Today's leading cola beverages contain high levels of a substance linked to cancer in animals, according to new research.
An independent study commissioned by the Center for Science in the Public Interest
(CSPI) uncovered 4-methylimidazole, or 4-MI, in Coke, Diet Coke, Pepsi and Diet Pepsi at levels 4.8 times greater than those allowed in beverages in California.
4-MI is a byproduct of the reaction that produces the caramel coloring in brown sodas. The chemical has been found to be carcinogenic in animal studies.
The state of California has banned 4-MI in any amount that could potentially lead to one cancer case in 100,000 people. However the levels found in these 4 leading Cola brands indicated a lifetime risk of 5 cancers out of 100,000, assuming that people drink one soft drink per day. That risk rises to 10 cancers out of 100,000 people who drink only soft drinks containing caramel coloring.
The federal Food and Drug Administration (FDA) sets an even more conservative risk limit for contaminant in food additives of 1 cancer in 1,000,000 people. But the study reported rates of 4-MI that are associated with 48 cancers in 1,000,000.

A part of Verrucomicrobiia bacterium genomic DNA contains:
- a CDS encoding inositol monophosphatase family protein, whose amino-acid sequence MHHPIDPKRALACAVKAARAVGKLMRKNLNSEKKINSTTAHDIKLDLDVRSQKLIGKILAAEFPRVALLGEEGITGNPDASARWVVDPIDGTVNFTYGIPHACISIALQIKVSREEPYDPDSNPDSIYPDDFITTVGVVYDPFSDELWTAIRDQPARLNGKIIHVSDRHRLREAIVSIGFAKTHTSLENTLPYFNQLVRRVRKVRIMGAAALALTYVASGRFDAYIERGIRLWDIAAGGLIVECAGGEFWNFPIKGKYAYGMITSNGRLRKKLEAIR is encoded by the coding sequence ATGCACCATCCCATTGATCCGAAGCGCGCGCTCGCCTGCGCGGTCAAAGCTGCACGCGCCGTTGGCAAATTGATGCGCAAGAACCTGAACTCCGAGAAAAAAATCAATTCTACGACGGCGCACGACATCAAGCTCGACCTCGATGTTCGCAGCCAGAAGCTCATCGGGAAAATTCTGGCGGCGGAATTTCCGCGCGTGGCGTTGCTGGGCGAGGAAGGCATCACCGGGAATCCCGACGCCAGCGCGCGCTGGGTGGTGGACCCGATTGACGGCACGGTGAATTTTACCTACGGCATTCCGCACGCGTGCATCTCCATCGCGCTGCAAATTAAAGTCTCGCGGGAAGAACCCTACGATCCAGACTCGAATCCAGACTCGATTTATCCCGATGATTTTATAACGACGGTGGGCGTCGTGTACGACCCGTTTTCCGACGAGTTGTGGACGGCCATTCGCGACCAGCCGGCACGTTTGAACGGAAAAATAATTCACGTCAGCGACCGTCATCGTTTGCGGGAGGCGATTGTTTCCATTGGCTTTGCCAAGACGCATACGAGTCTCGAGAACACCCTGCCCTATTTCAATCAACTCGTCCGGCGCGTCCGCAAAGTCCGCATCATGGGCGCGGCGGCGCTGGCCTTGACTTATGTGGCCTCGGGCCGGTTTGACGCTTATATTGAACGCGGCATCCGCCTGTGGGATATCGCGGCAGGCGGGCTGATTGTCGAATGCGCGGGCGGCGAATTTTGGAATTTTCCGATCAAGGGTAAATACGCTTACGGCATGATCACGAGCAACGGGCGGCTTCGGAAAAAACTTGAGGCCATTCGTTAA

"Coke and Pepsi, with the acquiescence of the FDA, are needlessly exposing millions of Americans to a chemical that causes cancer," said CSPI executive director Michael F. Jacobson. "The coloring is completely cosmetic, adding nothing to the flavor of the product. If companies can make brown food coloring that is carcinogen-free, the industry should use that. And industry seems to be moving in that direction. Otherwise, the FDA needs to protect consumers from this risk by banning the coloring."
In a letter
to FDA Commissioner Margaret Hamburg Monday, CSPI shared the results of its study. The document served as an addition to the group's petition of last year, which called on FDA to ban caramel colorings made with processes that generate 2-MI and 4-MI.